But at the same time, you want us to be happy with you people, to smile at you people, the same people who, when we were growing up, bullied us without mercy, made fun of how we were raised, made us embarrassed for you to come over and catch a whiff of our fragrant kitchens, made us change our lunches, our hairstyles, our clothes, just to appease you. So fuck you. Fuck you and your stupid ‘appreciation’ of my culture. You only choose to appreciate it now that you can see the value of it, but if you were not able to appreciate it years ago, when I was just a 7-year-old immigrant girl crying alone on the blacktop because no one would be friends with me, then you sure as hell do not have the fucking right to appreciate it now, let alone come to me and mock me for having no troubles in my life, especially since people like you were the cause of all my troubles growing up.
Joseph Morgan Marries Persia White in Jamaica
The couple, who met on the set of season 3 of The Vampire Diaries, exchanged vows in front of 26 guests at a private villa, within sight of where they got engaged.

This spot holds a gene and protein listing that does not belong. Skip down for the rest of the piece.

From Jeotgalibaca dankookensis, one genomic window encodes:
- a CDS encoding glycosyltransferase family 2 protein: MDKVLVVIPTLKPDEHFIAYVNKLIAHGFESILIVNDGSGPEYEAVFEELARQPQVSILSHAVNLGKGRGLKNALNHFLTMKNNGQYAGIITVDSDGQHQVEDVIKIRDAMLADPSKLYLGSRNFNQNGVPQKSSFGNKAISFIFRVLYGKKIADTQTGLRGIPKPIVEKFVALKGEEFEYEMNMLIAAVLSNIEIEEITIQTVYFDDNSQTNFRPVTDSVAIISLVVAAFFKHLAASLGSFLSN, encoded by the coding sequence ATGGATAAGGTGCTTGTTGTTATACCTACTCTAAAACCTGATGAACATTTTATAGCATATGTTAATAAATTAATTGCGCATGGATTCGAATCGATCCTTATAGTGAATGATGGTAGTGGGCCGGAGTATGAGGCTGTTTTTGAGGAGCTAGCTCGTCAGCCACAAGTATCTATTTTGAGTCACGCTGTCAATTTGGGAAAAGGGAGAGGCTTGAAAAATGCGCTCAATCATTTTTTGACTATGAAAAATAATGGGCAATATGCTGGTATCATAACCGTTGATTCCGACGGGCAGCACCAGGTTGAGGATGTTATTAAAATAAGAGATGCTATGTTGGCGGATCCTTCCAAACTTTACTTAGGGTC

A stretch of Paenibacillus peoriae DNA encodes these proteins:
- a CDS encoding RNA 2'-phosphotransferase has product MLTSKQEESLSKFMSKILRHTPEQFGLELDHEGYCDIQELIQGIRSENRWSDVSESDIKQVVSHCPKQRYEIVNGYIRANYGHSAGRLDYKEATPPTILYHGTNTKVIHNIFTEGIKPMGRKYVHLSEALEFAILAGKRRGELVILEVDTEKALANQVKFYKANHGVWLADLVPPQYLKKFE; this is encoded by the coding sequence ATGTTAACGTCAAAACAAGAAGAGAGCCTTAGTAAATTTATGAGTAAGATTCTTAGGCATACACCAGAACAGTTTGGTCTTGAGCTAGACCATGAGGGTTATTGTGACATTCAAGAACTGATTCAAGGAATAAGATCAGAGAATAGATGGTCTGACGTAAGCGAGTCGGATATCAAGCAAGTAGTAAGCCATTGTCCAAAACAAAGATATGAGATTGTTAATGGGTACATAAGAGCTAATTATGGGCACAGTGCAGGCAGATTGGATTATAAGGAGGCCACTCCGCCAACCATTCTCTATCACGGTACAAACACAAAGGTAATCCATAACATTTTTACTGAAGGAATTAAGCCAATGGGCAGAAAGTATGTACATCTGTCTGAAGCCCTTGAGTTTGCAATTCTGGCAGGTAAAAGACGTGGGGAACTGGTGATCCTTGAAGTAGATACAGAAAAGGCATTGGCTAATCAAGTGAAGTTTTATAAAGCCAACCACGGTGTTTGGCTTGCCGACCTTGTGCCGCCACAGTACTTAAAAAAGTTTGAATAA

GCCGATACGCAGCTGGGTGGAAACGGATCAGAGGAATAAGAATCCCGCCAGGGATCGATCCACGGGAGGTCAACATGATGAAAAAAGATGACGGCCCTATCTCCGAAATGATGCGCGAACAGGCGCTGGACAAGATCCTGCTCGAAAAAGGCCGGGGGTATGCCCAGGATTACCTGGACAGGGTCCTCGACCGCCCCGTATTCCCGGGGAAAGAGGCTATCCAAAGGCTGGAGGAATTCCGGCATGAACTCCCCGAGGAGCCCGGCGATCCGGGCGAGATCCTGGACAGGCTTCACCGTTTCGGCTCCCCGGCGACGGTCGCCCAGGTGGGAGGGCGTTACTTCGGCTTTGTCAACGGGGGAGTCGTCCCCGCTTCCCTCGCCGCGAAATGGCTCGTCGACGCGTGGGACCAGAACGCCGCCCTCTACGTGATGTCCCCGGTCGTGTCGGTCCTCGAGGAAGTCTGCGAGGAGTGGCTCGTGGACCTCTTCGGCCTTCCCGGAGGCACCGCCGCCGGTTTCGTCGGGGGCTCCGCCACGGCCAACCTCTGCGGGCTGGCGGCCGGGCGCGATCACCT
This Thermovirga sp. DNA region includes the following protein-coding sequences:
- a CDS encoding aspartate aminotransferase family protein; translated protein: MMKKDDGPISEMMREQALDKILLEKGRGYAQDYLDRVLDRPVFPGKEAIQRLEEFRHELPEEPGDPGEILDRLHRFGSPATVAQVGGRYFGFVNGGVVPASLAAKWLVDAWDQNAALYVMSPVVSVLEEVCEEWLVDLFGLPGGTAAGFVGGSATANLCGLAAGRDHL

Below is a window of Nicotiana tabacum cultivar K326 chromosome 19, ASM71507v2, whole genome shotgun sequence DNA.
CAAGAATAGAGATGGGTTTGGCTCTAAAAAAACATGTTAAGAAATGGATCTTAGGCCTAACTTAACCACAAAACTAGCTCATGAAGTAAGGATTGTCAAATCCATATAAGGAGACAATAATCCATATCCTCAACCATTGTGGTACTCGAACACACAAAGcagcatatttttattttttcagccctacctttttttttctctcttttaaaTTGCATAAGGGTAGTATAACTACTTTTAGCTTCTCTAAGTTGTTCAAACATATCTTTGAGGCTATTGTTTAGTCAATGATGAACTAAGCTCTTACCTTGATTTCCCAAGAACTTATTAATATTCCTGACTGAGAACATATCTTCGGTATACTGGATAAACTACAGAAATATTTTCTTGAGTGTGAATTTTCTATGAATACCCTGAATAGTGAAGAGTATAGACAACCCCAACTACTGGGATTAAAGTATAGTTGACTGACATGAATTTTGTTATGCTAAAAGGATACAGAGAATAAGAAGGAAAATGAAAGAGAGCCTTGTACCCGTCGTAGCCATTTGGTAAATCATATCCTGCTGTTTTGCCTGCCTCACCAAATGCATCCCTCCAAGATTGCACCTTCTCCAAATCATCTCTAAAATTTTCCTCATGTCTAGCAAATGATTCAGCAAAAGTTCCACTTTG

"I think one of the reasons we picked it was because we love the ocean and we both grew up by the sea," White says. "To be by the sea was wonderful. And the people of Jamaica are just wonderful."
So, who made the exclusive guest list? “It was mostly family, a handful of close friends,” Morgan says. “My best man was my best friend of almost 20 years, Matt Ryan. He actually plays John Constantine on the new NBC show Constantine, but we’ve been friends since we were teenagers.”
The pair danced to Florence + the Machine’s “Never Let Me Go” for their first turn around the dance floor. But their favorite moment involved a band of Jamaican drummers.
"We had this great group called the Children of the Drums," Morgan says. "It was six Jamaican drummers, and they got everybody up on the dance floor. At one point, all of our guests were on the dance floor, which is an achievement, I think."
The food wasn’t too shabby, either, especially the cake, which was vegan – in keeping with the couple’s plant-based menu. “It was a triple layer, chocolate on the inside and vanilla icing,” says White. “A beautiful, amazing cake.”